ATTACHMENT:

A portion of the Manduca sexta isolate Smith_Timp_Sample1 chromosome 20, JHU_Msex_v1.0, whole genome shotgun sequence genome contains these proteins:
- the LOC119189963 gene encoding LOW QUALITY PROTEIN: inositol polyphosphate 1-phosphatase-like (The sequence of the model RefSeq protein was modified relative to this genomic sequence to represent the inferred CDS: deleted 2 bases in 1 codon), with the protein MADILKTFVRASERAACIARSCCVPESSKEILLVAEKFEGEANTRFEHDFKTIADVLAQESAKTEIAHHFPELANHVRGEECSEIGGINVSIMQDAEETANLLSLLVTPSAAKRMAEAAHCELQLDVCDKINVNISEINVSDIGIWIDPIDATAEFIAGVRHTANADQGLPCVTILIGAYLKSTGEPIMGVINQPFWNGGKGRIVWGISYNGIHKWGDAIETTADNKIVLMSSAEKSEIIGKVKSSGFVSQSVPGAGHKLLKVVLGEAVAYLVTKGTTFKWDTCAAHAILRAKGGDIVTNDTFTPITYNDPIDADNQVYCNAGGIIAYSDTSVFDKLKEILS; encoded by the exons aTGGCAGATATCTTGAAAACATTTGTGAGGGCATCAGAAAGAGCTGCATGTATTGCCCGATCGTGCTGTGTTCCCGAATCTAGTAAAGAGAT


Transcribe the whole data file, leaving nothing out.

A portion of the Manduca sexta isolate Smith_Timp_Sample1 chromosome 20, JHU_Msex_v1.0, whole genome shotgun sequence genome contains these proteins:
- the LOC119189963 gene encoding LOW QUALITY PROTEIN: inositol polyphosphate 1-phosphatase-like (The sequence of the model RefSeq protein was modified relative to this genomic sequence to represent the inferred CDS: deleted 2 bases in 1 codon), with the protein MADILKTFVRASERAACIARSCCVPESSKEILLVAEKFEGEANTRFEHDFKTIADVLAQESAKTEIAHHFPELANHVRGEECSEIGGINVSIMQDAEETANLLSLLVTPSAAKRMAEAAHCELQLDVCDKINVNISEINVSDIGIWIDPIDATAEFIAGVRHTANADQGLPCVTILIGAYLKSTGEPIMGVINQPFWNGGKGRIVWGISYNGIHKWGDAIETTADNKIVLMSSAEKSEIIGKVKSSGFVSQSVPGAGHKLLKVVLGEAVAYLVTKGTTFKWDTCAAHAILRAKGGDIVTNDTFTPITYNDPIDADNQVYCNAGGIIAYSDTSVFDKLKEILS; encoded by the exons aTGGCAGATATCTTGAAAACATTTGTGAGGGCATCAGAAAGAGCTGCATGTATTGCCCGATCGTGCTGTGTTCCCGAATCTAGTAAAGAGAT